Soil Geochemical Atlas of Ireland

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Resource or Project Abstract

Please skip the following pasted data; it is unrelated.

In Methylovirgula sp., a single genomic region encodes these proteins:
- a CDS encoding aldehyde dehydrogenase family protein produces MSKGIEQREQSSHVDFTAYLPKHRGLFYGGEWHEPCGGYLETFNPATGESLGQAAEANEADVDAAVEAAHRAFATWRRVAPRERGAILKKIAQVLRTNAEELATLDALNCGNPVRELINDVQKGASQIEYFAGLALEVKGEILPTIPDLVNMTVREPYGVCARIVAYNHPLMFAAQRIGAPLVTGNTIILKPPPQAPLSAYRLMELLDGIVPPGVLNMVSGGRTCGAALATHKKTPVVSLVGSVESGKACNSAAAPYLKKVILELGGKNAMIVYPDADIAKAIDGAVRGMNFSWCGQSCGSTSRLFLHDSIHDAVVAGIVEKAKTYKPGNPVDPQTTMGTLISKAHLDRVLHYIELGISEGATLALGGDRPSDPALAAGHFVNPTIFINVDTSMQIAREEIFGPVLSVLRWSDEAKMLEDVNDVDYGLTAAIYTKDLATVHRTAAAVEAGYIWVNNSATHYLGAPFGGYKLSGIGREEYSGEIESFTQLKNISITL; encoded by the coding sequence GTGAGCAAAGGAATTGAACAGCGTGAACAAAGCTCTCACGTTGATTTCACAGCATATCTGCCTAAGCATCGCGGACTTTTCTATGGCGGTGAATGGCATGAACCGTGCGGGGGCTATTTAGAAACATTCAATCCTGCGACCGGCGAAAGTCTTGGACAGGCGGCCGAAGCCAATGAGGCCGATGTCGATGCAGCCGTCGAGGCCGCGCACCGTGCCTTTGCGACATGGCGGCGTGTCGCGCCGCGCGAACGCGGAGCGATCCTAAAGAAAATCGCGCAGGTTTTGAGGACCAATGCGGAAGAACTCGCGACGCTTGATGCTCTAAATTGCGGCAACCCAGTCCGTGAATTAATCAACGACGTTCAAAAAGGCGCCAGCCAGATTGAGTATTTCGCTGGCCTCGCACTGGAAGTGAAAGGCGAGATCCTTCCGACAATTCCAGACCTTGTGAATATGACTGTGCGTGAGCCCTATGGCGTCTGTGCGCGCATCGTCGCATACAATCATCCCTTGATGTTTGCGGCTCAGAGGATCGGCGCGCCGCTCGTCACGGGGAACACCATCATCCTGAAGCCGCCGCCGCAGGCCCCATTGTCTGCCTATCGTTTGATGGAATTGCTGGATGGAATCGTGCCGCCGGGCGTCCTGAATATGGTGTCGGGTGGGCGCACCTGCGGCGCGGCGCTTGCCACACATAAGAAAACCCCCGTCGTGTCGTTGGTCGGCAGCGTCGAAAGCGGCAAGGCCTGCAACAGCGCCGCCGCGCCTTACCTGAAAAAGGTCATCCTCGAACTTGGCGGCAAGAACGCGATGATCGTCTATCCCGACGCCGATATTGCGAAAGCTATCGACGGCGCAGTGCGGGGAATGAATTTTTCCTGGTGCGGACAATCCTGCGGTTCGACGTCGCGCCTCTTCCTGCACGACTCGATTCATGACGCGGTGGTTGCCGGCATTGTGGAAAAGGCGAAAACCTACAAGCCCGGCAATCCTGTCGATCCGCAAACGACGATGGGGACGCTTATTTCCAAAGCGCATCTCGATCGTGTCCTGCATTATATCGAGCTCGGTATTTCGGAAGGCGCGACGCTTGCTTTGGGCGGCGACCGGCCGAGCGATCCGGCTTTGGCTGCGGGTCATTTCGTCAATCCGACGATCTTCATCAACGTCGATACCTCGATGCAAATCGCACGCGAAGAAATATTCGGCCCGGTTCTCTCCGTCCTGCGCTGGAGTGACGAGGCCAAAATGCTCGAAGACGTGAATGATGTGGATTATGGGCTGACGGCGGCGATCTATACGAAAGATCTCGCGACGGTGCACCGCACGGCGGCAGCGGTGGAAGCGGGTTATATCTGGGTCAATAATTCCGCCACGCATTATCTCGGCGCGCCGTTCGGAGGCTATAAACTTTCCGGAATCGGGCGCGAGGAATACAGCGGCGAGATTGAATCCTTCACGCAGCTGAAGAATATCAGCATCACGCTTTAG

Our soil is an immensely valuable national resource, which forms and evolves over very long periods of time and therefore is essentially a non-renewable resource. Once soil is severely damaged or destroyed it is effectively lost forever. The protection of soil poses some unique difficulties for a number of reasons, such as its enormous spatial variability, incomplete understanding of its exact functioning and reaction to pressures, limited information on soil biodiversity and the fact that soil is generally held in private ownership. However, soil protection needs to be placed on an equal footing with that of water and air. At a national level our information on soil and soil quality is limited. We are pleased to see that this information deficit is being addressed with the publication of this, the first Soil Geochemical Atlas of Ireland. This Atlas shows the basic geochemical properties of soils in Ireland, as revealed by a detailed large-scale survey across the country and analysis of the findings. It provides Ireland with a sound, well-structured baseline of soil geochemical properties relevant to This Atlas is the result of a great deal of hard work by our relevant organisations and academic institutions from across the country and individual experts. They have produced a comprehensive picture of the basic chemistry underpinning life on land, which has resulted from the complex interactions of air, water, soil and human activities. This will aid all of those with an interest in the sustainable use of one of Ireland?s principal natural resources to make well-informed decisions as to its management and conservation. It will also assist Ireland in meeting any future requirements under the proposed Soil Framework Directive. We believe that this Soil Geochemical Atlas is the beginning of a process to ensure that we develop good quality and scientifically robust information on the state of soil in Ireland. By developing our knowledge and understanding of soil we can ensure that soil and its multiple functions are protected for present and future generations.